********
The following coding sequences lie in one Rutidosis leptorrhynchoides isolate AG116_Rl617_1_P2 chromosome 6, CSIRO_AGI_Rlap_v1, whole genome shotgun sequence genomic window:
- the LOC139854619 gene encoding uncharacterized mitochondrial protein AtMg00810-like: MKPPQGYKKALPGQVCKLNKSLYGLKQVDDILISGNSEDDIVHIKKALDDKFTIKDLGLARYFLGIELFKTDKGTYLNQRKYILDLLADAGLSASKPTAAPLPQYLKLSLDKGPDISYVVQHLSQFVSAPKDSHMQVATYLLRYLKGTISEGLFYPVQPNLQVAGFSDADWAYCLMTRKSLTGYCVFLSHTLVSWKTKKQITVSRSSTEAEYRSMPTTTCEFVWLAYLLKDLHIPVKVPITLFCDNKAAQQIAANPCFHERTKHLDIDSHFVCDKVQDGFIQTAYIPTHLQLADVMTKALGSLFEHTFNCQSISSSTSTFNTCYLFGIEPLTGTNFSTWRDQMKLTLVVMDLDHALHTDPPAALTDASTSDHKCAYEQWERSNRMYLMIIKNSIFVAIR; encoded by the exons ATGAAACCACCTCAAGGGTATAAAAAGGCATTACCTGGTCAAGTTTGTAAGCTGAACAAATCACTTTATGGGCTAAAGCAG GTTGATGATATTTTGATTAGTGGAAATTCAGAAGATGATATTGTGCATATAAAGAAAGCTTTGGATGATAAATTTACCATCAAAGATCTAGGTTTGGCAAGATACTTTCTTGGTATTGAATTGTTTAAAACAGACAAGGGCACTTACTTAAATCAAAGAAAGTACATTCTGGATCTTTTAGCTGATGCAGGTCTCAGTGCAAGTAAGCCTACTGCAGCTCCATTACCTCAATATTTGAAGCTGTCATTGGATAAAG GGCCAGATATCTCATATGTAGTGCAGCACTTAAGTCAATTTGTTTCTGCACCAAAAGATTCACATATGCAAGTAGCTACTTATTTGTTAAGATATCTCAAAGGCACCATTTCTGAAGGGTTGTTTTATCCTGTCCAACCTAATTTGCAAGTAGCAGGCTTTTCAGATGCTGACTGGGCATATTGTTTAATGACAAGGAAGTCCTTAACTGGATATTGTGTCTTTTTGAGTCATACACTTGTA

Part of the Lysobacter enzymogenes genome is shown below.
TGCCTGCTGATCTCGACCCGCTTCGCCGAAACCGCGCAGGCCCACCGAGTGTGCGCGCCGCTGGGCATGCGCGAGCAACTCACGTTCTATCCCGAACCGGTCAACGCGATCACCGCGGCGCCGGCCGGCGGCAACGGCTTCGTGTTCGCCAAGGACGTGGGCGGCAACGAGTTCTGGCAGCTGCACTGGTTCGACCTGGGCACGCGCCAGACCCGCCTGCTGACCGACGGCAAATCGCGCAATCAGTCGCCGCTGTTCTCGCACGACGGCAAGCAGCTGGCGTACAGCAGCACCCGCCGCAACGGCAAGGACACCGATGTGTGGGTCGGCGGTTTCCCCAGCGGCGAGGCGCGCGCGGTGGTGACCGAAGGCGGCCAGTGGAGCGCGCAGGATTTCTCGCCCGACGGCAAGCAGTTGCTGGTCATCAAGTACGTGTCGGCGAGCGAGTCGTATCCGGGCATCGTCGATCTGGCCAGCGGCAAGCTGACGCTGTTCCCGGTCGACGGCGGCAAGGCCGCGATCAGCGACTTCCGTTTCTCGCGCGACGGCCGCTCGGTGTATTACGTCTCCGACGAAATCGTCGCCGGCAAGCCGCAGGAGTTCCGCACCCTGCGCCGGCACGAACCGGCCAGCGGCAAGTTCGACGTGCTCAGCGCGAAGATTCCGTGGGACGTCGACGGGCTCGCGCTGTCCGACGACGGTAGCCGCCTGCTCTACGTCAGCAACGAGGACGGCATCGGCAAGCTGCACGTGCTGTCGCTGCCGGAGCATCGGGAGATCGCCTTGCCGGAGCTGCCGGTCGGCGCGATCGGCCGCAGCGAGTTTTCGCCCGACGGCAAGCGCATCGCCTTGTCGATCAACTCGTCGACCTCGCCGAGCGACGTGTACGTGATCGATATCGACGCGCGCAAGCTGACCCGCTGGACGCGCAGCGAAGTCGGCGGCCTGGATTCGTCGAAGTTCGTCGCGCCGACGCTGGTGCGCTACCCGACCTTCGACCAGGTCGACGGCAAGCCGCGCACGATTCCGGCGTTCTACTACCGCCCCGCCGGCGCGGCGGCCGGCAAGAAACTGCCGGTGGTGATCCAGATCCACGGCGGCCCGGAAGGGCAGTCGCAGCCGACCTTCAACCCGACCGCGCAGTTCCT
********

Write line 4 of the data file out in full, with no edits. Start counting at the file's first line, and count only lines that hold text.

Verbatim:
TGCCTGCTGATCTCGACCCGCTTCGCCGAAACCGCGCAGGCCCACCGAGTGTGCGCGCCGCTGGGCATGCGCGAGCAACTCACGTTCTATCCCGAACCGGTCAACGCGATCACCGCGGCGCCGGCCGGCGGCAACGGCTTCGTGTTCGCCAAGGACGTGGGCGGCAACGAGTTCTGGCAGCTGCACTGGTTCGACCTGGGCACGCGCCAGACCCGCCTGCTGACCGACGGCAAATCGCGCAATCAGTCGCCGCTGTTCTCGCACGACGGCAAGCAGCTGGCGTACAGCAGCACCCGCCGCAACGGCAAGGACACCGATGTGTGGGTCGGCGGTTTCCCCAGCGGCGAGGCGCGCGCGGTGGTGACCGAAGGCGGCCAGTGGAGCGCGCAGGATTTCTCGCCCGACGGCAAGCAGTTGCTGGTCATCAAGTACGTGTCGGCGAGCGAGTCGTATCCGGGCATCGTCGATCTGGCCAGCGGCAAGCTGACGCTGTTCCCGGTCGACGGCGGCAAGGCCGCGATCAGCGACTTCCGTTTCTCGCGCGACGGCCGCTCGGTGTATTACGTCTCCGACGAAATCGTCGCCGGCAAGCCGCAGGAGTTCCGCACCCTGCGCCGGCACGAACCGGCCAGCGGCAAGTTCGACGTGCTCAGCGCGAAGATTCCGTGGGACGTCGACGGGCTCGCGCTGTCCGACGACGGTAGCCGCCTGCTCTACGTCAGCAACGAGGACGGCATCGGCAAGCTGCACGTGCTGTCGCTGCCGGAGCATCGGGAGATCGCCTTGCCGGAGCTGCCGGTCGGCGCGATCGGCCGCAGCGAGTTTTCGCCCGACGGCAAGCGCATCGCCTTGTCGATCAACTCGTCGACCTCGCCGAGCGACGTGTACGTGATCGATATCGACGCGCGCAAGCTGACCCGCTGGACGCGCAGCGAAGTCGGCGGCCTGGATTCGTCGAAGTTCGTCGCGCCGACGCTGGTGCGCTACCCGACCTTCGACCAGGTCGACGGCAAGCCGCGCACGATTCCGGCGTTCTACTACCGCCCCGCCGGCGCGGCGGCCGGCAAGAAACTGCCGGTGGTGATCCAGATCCACGGCGGCCCGGAAGGGCAGTCGCAGCCGACCTTCAACCCGACCGCGCAGTTCCT